• FFP3 mask – fit check after applying (cover filter and breath in, holding breath for 10 seconds. You should be aware of mask sucking on to your face with no air coming in round the seals while you hold your breath)
  • Eye protection

All staff are required to train in the donning and doffing of PPE and will be fit tested for a FFP3 mask. Donning and doffing of PPE must be done in the correct order and in an unhurried manner.

Posters are displayed throughout theatres

All steps of donning are carried out before entering the COVID theatre.
The FFP3 mask must always be removed outside the patient’s room or after leaving theatre disposal room.

Pre-op Assessment

By anaesthetist, on ward.
Check paper and computer records first.
Low threshold for premedication.
PPE: FRSM, apron and gloves to enter patient room. Consider wearing a gown to provide some protection of theatre scrubs at this stage. Maintain distance of >2m from patient and parent. Avoid touching surfaces in room. Inform family of changes to normal theatre practice re parental presence in for induction and during recovery period.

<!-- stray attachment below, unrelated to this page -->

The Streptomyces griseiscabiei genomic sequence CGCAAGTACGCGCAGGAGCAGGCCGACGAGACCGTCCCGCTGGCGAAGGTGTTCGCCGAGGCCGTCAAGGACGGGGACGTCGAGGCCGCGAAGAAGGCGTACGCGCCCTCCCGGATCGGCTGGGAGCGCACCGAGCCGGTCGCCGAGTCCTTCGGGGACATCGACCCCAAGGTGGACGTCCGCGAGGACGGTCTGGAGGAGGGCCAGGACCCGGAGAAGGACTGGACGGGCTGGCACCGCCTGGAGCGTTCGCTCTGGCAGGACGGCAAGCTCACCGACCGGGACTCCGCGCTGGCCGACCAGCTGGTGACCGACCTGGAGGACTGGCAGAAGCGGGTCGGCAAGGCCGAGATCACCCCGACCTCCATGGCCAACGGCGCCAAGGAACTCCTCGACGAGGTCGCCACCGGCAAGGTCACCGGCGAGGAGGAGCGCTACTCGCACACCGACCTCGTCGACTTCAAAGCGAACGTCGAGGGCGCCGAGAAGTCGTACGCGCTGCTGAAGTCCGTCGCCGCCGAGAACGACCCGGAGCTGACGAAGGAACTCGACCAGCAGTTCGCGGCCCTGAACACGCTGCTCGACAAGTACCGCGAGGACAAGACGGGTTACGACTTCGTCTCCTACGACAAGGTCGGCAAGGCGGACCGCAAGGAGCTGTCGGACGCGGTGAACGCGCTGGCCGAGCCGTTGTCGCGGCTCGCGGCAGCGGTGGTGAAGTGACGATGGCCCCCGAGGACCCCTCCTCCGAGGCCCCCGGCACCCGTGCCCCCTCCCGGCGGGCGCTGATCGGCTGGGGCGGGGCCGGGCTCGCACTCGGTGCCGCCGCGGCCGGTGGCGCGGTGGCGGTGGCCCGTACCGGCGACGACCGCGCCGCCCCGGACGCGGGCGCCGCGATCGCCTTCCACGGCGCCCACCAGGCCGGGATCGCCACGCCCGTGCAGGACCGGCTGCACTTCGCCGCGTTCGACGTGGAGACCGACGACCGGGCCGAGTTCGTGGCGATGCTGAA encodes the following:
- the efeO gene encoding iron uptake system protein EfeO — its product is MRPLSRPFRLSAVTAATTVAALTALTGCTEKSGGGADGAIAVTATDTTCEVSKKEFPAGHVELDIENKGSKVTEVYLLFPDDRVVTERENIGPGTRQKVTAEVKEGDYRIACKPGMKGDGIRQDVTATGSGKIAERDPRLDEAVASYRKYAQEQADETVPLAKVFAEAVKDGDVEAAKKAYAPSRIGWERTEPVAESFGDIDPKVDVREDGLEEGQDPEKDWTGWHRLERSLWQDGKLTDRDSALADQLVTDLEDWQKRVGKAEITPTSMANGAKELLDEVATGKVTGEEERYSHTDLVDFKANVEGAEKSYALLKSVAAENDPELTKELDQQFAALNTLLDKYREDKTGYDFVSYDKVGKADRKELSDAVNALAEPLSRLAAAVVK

Careful doffing of PPE to exit patient room.

Anaesthetic Preparation
BE PREPARED - EVEN MORE THAN USUAL!

Airway
Select age appropriate equipment/materials and place on trolley inside theatre.
Use cuffed endotracheal tube for intubation
LMA is acceptable if appropriate.
Consider using videolaryngoscopy – McGrath or C-mac depending on requirements.
HMEF filters at machine and patient ends of circuit (as is usual in RHC theatres).

Select additional equipment for airway management appropriate for that patient and place in plastic box on trolley shelf

IV access & Drugs
Prepare anaesthetic drugs in anaesthetic room, including vasoconstrictor and fluid boluses.
Err on side of preparing more than you think you will need.
Drugs in plastic tray
Single dose of NSAIDs is likely to be OK if no other contraindication.
Don’t forget local anaesthetic if appropriate.
Select range and ample supply of IV cannulae, syringes, needles, dressings.